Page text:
That’s a wrap, folks. Thanks for coming. You’ve been a terrific audience.
For 16 months, Donald Trump’s accidental campaign was the hottest thing on TV. Even Trump seemed surprised when his little side project, sandwiched between seasons of “The Apprentice” and premised on giving away a bunch of hats, blew up into a cultural phenomenon.
How could he have known it would be that easy to take over an entire party? I sure didn’t. Turns out the Republican Party was like “Wheel of Fortune”; people followed out of habit, but they were sick to death of the reruns.
But as Trump scowled and scoffed his way through one final debate, it was clear that his egomaniacal show had finally played itself out. After weeks of ugly disclosures and cratering polls, all that remained for Trump was to figure out some way to end the series without having to admit it was canceled.
So after railing all week against a “rigged” election, Trump pointedly refused — twice — to say he would accept the result as legitimate. “I’ll keep you in suspense,” he said instead. I guess every dying show needs its cliffhanger finale.
As the candidate himself might have put it in one of his famous tweets: Trump claiming fraud because his poll numbers are horrible! Sad!
I’ll make a rare prediction here, which is that someday in the not-so-distant future, when he feels like not enough people are paying attention to him, Trump will generate headlines by telling a reporter he never really wanted to be president, anyway. And it will be the truest thing he’s said in a while.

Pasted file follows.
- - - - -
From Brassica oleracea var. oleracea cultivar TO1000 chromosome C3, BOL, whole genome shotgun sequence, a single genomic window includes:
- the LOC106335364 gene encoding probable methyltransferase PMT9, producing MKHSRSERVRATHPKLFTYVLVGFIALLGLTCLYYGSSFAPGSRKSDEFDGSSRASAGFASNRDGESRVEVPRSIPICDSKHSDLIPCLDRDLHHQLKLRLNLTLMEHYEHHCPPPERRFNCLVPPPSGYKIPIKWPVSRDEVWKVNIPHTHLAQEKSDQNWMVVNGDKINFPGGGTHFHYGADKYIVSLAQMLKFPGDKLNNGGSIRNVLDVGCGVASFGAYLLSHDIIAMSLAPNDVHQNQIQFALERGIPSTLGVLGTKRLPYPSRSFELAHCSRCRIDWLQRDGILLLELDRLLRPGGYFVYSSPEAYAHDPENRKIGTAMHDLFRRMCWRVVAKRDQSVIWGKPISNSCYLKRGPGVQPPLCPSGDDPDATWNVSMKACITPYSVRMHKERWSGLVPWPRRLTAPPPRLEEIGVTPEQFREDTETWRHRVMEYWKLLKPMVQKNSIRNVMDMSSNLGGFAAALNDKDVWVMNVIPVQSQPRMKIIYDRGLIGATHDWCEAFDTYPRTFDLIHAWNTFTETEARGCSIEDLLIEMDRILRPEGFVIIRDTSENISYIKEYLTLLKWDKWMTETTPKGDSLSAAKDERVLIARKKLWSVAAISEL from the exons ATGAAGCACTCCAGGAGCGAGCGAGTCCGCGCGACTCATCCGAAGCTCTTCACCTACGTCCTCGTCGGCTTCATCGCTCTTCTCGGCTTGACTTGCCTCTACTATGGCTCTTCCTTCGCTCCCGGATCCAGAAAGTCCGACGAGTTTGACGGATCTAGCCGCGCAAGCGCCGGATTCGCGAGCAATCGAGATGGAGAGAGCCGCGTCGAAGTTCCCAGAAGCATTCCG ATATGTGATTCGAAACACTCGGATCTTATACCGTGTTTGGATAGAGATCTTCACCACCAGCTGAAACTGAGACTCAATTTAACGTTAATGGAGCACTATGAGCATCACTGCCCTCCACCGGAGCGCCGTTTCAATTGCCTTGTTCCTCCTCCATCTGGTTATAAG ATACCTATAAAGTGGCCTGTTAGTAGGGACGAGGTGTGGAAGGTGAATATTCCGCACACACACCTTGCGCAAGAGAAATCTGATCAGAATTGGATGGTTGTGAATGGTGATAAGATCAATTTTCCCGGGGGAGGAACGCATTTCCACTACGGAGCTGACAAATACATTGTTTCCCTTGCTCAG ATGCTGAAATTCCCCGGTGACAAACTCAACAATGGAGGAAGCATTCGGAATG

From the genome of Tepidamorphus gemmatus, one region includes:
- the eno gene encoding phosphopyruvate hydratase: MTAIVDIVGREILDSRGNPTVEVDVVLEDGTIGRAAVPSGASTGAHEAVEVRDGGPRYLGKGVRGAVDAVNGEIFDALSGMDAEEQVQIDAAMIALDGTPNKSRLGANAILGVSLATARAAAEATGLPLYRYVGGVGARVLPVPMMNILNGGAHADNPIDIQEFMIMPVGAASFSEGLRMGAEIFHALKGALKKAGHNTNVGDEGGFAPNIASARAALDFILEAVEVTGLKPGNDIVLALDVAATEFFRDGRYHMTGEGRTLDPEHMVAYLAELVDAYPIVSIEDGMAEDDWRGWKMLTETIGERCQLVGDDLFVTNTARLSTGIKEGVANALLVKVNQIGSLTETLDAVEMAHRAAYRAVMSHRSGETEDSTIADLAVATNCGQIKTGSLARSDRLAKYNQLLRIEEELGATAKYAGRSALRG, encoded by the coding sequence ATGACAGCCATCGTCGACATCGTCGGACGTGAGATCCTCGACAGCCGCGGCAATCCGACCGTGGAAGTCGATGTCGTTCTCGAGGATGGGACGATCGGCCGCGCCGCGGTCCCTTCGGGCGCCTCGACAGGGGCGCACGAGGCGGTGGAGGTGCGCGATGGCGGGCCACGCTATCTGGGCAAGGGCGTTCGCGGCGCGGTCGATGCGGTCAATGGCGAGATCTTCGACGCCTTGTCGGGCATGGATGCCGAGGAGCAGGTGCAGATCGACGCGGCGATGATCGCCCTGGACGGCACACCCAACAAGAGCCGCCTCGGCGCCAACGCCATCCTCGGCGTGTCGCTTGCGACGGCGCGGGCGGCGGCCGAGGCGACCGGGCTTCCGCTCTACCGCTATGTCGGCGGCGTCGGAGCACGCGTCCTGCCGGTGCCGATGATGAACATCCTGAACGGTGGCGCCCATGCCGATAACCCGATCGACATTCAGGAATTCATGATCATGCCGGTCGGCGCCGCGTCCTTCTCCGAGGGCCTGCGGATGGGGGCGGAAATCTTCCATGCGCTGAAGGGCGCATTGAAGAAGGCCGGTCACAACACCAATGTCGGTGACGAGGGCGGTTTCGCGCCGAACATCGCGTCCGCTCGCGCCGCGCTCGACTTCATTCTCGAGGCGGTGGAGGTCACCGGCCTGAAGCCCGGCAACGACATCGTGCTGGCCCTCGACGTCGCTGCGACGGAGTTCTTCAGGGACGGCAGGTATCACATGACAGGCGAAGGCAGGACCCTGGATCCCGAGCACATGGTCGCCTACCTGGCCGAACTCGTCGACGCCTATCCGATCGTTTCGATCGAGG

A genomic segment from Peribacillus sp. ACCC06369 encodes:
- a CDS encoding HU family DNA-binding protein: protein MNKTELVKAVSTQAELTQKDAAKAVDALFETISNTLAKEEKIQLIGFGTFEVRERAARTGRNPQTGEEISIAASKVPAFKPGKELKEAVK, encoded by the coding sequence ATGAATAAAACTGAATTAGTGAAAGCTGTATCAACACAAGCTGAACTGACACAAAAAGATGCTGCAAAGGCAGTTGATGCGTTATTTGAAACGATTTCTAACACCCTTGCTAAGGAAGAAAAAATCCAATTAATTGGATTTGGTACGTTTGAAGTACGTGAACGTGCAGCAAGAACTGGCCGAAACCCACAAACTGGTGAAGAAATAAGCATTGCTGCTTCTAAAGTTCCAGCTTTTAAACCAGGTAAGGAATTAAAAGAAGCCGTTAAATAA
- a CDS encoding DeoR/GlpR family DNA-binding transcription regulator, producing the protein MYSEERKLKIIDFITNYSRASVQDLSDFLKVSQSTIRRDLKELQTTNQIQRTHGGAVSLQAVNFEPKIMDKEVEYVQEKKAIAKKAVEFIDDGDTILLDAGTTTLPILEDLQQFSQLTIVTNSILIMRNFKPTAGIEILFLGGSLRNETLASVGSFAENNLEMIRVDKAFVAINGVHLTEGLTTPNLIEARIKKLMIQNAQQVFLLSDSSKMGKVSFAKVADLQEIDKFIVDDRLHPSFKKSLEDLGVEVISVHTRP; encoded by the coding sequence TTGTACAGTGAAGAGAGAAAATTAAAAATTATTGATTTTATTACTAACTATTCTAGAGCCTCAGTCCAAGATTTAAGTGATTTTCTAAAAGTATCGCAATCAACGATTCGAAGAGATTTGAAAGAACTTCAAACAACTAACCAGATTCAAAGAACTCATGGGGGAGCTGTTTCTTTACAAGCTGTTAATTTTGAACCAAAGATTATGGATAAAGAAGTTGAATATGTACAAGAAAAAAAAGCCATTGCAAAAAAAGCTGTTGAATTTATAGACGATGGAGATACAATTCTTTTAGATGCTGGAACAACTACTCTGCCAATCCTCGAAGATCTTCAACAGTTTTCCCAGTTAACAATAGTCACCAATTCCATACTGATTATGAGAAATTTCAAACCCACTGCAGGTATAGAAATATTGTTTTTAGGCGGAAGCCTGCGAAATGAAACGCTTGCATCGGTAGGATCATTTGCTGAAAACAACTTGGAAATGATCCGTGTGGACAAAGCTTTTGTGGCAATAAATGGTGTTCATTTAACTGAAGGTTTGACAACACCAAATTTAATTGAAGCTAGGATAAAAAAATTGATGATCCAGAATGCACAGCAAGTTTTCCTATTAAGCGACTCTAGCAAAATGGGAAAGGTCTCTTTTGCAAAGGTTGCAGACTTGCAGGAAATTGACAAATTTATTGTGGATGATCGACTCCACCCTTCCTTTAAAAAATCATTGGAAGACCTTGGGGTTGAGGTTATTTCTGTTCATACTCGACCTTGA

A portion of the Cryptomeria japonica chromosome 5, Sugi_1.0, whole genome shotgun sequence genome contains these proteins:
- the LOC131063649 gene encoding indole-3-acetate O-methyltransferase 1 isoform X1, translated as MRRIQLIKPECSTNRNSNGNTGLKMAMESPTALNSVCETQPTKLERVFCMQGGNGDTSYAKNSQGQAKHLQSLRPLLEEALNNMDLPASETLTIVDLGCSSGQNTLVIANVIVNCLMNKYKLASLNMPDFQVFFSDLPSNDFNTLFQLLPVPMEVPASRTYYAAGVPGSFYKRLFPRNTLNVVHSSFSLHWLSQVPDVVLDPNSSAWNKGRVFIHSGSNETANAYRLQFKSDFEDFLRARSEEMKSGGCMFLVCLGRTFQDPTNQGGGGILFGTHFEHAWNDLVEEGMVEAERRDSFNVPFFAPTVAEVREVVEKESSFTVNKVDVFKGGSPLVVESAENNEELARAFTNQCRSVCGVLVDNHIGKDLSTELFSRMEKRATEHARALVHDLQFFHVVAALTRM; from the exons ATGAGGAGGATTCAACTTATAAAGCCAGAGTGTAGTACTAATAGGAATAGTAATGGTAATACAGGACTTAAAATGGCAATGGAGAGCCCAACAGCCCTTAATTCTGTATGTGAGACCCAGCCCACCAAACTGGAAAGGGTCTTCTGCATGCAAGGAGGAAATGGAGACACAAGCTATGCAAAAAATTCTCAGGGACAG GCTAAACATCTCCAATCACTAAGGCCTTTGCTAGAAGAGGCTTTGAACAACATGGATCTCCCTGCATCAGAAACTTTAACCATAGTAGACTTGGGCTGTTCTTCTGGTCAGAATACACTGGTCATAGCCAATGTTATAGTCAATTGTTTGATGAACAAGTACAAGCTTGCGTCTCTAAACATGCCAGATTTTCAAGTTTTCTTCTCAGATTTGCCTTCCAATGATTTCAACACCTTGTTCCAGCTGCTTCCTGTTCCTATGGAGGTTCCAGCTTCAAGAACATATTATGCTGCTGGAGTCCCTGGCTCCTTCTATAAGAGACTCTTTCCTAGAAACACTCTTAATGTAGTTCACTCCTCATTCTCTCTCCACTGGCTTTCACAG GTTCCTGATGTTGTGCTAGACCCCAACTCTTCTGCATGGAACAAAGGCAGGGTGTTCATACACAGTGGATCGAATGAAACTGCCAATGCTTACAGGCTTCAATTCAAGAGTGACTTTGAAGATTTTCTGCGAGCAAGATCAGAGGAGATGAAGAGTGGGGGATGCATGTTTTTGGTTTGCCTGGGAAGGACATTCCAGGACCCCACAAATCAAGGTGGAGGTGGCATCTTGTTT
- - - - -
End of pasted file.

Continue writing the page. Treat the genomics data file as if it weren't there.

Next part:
But what about the rest of us? What kind of shaken country will Trump leave in his tumultuous wake? How do we fix what’s broken?
This much we know: The next inauguration won’t feel at all like the one I sat through, in a bitter freeze, eight years earlier, at a moment when it was possible to believe that America had turned a cultural and generational corner.
I’ve always thought President Obama should have returned the Nobel Peace Prize he was awarded in 2009. I say this not because he hadn’t earned it (obviously he hadn’t), but because Obama’s Nobel seemed to me an unmistakable statement on the way elite Europeans viewed America.
The supposition underlying the award seemed to be that our country was so self-evidently racist and violent that the mere act of a black man winning the presidency constituted an unfathomable act of courage and resistance.
Had I been advising Obama then, I’d have suggested he go out to the Rose Garden and tell the world that his campaign had affirmed exactly the opposite — that America was a more enlightened country than it used to be, that it took no Gandhi-like resolve to run as a nonwhite candidate anymore, and that the bigotry of an earlier era was fast receding to the margins of the society.
You might say I was naive, seeing as a sizable chunk of the country is about to vote for a man heartily endorsed by David Duke. But I still believe I was right.
A lot of Americans will vote for Trump in November in spite of his bigotry and xenophobia, not because of it. They can’t stomach Hillary Clinton, or they’re desperate to upend Washington, or they’re just diehard Republicans, and they hope — foolishly, I think — that Trump would somehow blossom into a president who’s bigger than the insecure and reckless man they watched again last night.
But that’s distinct from the much smaller universe of furious, nostalgic, culturally displaced voters who drag their kids to Trump rallies, who see themselves living in a racially defined society where white men are the oppressed class, who have no real problem with violence or misogyny or people holding signs with swastikas.